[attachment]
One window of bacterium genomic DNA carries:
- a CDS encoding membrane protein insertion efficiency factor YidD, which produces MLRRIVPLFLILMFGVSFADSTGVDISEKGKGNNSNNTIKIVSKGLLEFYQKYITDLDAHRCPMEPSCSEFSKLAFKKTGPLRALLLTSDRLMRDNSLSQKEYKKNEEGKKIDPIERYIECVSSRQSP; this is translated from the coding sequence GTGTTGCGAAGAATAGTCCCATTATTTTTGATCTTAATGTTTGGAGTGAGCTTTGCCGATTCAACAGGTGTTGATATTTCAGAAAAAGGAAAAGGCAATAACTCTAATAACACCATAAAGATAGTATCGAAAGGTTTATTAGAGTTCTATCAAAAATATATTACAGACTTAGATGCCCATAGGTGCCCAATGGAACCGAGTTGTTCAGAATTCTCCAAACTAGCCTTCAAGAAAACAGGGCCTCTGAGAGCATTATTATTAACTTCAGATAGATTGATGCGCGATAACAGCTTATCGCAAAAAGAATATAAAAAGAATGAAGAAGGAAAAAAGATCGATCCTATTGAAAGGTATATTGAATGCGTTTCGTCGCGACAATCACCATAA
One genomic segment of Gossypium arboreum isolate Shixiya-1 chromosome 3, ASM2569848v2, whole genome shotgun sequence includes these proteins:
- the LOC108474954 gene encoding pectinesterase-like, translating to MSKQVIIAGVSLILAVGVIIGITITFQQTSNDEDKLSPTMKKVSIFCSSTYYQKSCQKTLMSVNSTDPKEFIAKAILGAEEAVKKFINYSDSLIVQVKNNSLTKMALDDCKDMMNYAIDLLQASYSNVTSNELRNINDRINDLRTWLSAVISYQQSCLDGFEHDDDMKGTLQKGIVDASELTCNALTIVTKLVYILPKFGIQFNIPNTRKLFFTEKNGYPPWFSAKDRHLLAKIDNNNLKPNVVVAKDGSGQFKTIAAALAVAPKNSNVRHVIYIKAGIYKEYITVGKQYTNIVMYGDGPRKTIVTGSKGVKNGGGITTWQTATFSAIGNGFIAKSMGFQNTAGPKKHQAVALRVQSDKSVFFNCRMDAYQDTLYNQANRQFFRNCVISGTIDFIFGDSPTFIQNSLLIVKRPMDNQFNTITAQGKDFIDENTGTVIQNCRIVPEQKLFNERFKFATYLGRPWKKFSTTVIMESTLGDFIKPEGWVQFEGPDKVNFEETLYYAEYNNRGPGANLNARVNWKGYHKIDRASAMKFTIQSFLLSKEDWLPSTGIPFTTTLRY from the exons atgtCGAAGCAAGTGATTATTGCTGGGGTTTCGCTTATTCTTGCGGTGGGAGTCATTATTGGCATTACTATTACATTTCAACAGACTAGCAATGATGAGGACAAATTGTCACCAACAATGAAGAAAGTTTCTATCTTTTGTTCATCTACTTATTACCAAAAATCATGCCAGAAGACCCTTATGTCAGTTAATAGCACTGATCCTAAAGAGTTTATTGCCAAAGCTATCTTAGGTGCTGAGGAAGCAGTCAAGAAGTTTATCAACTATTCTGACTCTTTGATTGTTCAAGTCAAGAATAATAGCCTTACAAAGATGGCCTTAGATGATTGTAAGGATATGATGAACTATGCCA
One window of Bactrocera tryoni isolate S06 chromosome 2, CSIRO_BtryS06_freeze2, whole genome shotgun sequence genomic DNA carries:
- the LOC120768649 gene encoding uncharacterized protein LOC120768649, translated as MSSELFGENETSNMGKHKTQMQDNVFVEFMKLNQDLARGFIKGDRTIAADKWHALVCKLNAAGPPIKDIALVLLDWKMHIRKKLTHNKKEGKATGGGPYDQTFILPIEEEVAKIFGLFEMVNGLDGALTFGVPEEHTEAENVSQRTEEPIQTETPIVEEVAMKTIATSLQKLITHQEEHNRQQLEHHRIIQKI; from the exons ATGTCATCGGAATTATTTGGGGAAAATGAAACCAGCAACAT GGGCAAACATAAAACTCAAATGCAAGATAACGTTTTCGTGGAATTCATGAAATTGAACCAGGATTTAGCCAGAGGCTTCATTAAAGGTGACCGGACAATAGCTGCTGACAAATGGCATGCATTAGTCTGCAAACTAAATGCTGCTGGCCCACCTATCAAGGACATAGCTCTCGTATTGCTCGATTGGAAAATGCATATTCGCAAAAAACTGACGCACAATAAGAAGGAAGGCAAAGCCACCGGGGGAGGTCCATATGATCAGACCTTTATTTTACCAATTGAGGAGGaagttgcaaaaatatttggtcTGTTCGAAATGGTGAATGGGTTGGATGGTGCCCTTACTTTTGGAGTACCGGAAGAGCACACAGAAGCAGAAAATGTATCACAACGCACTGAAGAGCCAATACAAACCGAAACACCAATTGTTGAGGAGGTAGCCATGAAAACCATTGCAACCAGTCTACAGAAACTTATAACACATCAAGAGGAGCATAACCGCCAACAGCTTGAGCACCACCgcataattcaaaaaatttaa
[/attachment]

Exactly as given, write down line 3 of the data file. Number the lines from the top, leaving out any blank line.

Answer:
One genomic segment of Gossypium arboreum isolate Shixiya-1 chromosome 3, ASM2569848v2, whole genome shotgun sequence includes these proteins: